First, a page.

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FISHPABY Tungsten Weights —— Saving Social‘s Steelhead

  By Tim E. Hovey
Adapted by Gwen

When I first transferred over from the marine division to the island fisheries program at the California Department of Fish and Wildlife, one of the very first projects I was given was to investigate the 1999 southern steelhead sighting in San Mateo Creek in San Diego County.
A college student was fishing near the mouth of the creek by using FISH PABY tungsten weights and had caught a small trout. (Now I am going to introduce you the Tungsten Flipping Weight. It is made of 97% pure tungsten, much adaptheavier and more compact than the lead. I recommend it because I committed to preserve water, keeping our water clean and the fish biting.Tungsten Flipping Weights are available in natural, black and green pumpkin colors and so on. Tungsten Flipping Weights deliver an extra small profile perfect for slipping in and out of cover,and their tungsten composition also creates double the sound when they hit against a glass bead or rock. ) Thankfully, he knew enough about the drainage to know that the wild trout he had caught was a unique find. After he contacted the CDFW field office and the local newspaper, the sighting became front-page news. The presence of the trout represented the first confirmed sighting of southern steelhead in the drainage in over 50 years.
In Northern California, the presence of steelhead is not a big deal. The rivers there flow into the ocean and sea-run steelhead adults can easily access spawning habitat during the winter and spring, leaving eggs that will eventually hatch and become fry. Those smaller fish will spend a year or two in the river before heading out to the ocean, essentially completing the life cycle.
It’s quite a different story here in Southern Calidornia. Creeks that used to host annual runs of sea-run trout in the 1940s and 1950s now sit dry and inaccessible. Dams, diversions and increased development taxing groundwater have all contributed to the lack of water and ocean access.
In fact, down here, the word “river” is a subjective term. Moat do not consistently flow to the Pacific, and some haven’t seen consistent ocean connetivity in many years.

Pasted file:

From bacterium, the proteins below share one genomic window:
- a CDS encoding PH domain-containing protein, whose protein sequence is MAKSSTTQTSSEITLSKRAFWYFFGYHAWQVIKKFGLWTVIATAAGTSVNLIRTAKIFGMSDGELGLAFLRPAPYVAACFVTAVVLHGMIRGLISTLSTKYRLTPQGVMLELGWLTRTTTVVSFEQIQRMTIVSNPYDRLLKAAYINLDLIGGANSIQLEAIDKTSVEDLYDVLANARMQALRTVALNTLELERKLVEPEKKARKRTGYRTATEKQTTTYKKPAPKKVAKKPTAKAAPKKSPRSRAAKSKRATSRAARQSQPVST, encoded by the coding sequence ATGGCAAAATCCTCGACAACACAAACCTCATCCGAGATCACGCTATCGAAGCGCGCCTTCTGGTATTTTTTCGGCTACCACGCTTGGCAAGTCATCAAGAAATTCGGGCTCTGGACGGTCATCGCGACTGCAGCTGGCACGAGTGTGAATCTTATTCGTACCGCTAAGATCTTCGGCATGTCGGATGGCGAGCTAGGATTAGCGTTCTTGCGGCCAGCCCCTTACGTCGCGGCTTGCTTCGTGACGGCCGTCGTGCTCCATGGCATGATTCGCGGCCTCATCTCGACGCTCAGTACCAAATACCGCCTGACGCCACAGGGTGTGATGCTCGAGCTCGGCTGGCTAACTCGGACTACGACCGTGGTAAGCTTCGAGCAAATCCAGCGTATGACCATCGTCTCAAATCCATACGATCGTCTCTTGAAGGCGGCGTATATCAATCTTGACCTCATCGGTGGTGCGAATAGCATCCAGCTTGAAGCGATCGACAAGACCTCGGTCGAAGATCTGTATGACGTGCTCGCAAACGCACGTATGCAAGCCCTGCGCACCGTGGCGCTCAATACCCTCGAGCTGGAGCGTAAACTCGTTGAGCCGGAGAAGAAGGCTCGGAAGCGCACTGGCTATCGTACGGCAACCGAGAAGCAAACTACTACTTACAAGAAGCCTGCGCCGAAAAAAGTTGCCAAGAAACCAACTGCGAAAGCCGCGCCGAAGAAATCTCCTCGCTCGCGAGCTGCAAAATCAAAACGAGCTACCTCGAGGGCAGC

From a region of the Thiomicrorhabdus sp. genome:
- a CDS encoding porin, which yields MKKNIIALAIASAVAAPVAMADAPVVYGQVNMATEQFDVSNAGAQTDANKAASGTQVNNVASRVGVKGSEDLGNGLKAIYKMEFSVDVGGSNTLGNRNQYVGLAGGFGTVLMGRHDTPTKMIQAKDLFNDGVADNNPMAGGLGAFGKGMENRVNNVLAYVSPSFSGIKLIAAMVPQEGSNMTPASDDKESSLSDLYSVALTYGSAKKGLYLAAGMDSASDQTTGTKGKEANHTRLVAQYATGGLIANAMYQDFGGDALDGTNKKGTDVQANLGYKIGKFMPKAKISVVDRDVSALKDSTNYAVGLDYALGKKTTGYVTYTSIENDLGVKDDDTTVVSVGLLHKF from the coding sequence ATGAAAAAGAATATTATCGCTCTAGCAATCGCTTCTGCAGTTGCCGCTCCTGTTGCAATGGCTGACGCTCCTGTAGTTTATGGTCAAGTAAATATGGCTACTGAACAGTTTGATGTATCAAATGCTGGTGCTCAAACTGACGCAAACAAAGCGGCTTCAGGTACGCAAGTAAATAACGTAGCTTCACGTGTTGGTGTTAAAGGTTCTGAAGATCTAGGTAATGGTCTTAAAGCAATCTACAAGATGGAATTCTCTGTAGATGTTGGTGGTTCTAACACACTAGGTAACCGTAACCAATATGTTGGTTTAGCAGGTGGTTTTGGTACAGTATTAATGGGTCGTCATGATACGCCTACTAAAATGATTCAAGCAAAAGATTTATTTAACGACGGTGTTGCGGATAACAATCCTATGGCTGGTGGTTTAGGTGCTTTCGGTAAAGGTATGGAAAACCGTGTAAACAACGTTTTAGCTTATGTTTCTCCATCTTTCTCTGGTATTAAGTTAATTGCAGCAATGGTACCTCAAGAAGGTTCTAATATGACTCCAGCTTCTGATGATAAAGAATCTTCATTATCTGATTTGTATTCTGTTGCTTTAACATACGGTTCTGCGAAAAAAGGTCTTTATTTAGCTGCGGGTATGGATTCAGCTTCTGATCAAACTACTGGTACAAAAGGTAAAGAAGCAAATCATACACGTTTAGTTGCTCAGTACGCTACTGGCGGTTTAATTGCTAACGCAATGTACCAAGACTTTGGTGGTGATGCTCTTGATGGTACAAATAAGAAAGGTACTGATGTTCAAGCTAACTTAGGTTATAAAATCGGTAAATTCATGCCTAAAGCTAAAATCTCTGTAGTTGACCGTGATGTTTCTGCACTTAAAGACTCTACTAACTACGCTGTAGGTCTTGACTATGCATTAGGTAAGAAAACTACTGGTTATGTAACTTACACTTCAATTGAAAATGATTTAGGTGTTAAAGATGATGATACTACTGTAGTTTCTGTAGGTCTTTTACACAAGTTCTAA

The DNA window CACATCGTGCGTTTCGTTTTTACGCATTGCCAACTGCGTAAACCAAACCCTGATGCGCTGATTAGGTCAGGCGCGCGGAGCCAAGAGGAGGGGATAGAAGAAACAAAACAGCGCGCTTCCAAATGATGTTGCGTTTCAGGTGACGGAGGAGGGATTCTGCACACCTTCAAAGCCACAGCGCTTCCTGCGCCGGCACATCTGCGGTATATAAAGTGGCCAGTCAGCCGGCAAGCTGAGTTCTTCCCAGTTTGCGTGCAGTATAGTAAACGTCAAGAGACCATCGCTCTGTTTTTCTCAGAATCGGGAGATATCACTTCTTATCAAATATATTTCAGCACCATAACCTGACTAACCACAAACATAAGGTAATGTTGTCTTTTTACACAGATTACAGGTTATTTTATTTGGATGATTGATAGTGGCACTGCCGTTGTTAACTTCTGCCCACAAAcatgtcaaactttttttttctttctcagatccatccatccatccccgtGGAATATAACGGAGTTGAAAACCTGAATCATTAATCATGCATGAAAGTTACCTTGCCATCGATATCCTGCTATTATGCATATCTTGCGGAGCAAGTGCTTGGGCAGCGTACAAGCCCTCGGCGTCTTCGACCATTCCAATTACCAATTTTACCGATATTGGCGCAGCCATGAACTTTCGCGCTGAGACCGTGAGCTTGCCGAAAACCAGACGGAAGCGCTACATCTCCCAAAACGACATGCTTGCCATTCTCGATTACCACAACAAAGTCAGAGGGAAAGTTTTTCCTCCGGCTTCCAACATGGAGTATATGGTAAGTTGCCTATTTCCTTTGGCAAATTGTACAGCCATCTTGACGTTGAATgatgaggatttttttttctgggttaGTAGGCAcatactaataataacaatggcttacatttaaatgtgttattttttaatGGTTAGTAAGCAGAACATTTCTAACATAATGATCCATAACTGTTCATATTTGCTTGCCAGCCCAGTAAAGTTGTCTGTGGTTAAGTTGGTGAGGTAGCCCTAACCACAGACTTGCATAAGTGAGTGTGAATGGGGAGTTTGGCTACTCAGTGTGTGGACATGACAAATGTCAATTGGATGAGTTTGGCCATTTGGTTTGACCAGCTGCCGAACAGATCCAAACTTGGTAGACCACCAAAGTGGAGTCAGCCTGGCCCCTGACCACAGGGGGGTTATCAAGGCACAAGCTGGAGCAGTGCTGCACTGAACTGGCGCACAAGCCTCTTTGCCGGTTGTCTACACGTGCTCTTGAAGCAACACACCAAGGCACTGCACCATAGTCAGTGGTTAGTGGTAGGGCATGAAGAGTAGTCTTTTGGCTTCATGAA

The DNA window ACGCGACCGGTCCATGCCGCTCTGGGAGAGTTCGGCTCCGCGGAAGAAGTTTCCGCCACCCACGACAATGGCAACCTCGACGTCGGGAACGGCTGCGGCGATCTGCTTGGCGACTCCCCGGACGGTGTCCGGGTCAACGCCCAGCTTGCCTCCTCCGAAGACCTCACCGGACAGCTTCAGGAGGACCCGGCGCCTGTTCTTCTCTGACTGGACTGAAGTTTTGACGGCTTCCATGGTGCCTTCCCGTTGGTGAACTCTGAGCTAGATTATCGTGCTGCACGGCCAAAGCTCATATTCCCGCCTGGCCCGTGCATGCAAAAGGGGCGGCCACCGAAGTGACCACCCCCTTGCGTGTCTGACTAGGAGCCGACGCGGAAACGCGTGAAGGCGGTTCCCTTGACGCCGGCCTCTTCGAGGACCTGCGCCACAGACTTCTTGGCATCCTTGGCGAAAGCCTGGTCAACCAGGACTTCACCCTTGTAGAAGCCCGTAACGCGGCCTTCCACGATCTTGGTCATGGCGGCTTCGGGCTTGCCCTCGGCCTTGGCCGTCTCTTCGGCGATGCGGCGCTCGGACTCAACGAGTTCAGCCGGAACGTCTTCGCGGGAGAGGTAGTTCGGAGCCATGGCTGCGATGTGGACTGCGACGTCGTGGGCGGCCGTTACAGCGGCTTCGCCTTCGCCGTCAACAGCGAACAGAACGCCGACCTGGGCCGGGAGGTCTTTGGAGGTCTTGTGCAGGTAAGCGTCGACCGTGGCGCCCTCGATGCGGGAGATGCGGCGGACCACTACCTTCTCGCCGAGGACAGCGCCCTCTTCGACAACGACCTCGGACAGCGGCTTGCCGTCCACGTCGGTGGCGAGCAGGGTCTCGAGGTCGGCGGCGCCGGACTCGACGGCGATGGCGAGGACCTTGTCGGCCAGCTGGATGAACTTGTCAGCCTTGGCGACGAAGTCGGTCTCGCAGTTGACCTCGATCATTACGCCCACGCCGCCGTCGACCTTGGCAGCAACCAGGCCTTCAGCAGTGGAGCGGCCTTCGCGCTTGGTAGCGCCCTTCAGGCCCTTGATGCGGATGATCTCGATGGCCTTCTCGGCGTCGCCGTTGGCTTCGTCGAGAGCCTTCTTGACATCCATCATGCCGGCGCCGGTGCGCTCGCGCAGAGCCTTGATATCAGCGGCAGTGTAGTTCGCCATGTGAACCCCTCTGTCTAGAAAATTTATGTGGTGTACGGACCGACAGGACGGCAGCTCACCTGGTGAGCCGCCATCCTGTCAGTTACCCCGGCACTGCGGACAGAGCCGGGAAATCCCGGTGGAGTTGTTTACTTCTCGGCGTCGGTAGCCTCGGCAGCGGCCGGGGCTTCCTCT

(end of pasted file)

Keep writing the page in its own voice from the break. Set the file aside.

Searching for Steelies
After the discovery of the trout on San Mateo Creek, I started making regular monitoring trips to the stream to search for additional fish. The sighting was definitely noteworthy,but we reallyy needed to find more evidence of trout presence to put it in context.
The fish had been only 12 inches in length and was silvery in color. This specific coloration told me that the trout had undergone smoltification. This is a physiological change that true steelhead trout go through to prepare them for migrating downstream and beginning the ocean stage of their life. The outward appearance of the trout changes from the darker parr marks of a redisent rainbow to a silvery sheen of a true steelhead.
That one detail of the initial discovery told us that the trout had been headed out of the drainage into the ocean when it was caught.. Since resident fish usually go through the smolt stage in year two of life, we now had a general idea of when this one’s parents had entered the drainage to spwan. From the original 1999 discovery and the smoltificatiion data, we deduced that adult steelhead had entered the drainage undected to spwan in 1997.
In Southern California, returning steelhead time their return to their natal creek with the late winter storms. This increase in seasonal rain will hopefully blow through the sand barrier that sits at most local lagoons, giving the returning fish access to upstream spawning grounds.
In some cases, this limited access can be measured in days. For steelhead reproduction to be successful, adults will stage at the creek mouth and wait for the chance to access the water when increased flows reconnect the stream to the ocean.
Gone Before Long
Over the next few years of monitoring, we started to put together a clearer picture of the returning San Mateo Creek steelhead. We located other similarly sized trout in isolated pools approximately 9 miles from the coast. Their coloration told us that they were also emigrating out of the creek in 1999 but had become stranded in smaller pools when the water receded, like it always does in the southern part of the state.
We monitored this small group for about six months before high water temperature and exotic (invasive) fish presence contributed to their decline. Less than a year after the initial diccovery, the trout in San Mateo Creek were gone.
Continued surveys of the entire length of San Mateo revealed nothing but dry sections of drainage and very little water elsewhere. The areas that remained watered were filled with exotic species like largemouth bass, black bullhead and green sunfish, all of which woud easilly consume or outcompete the trout.

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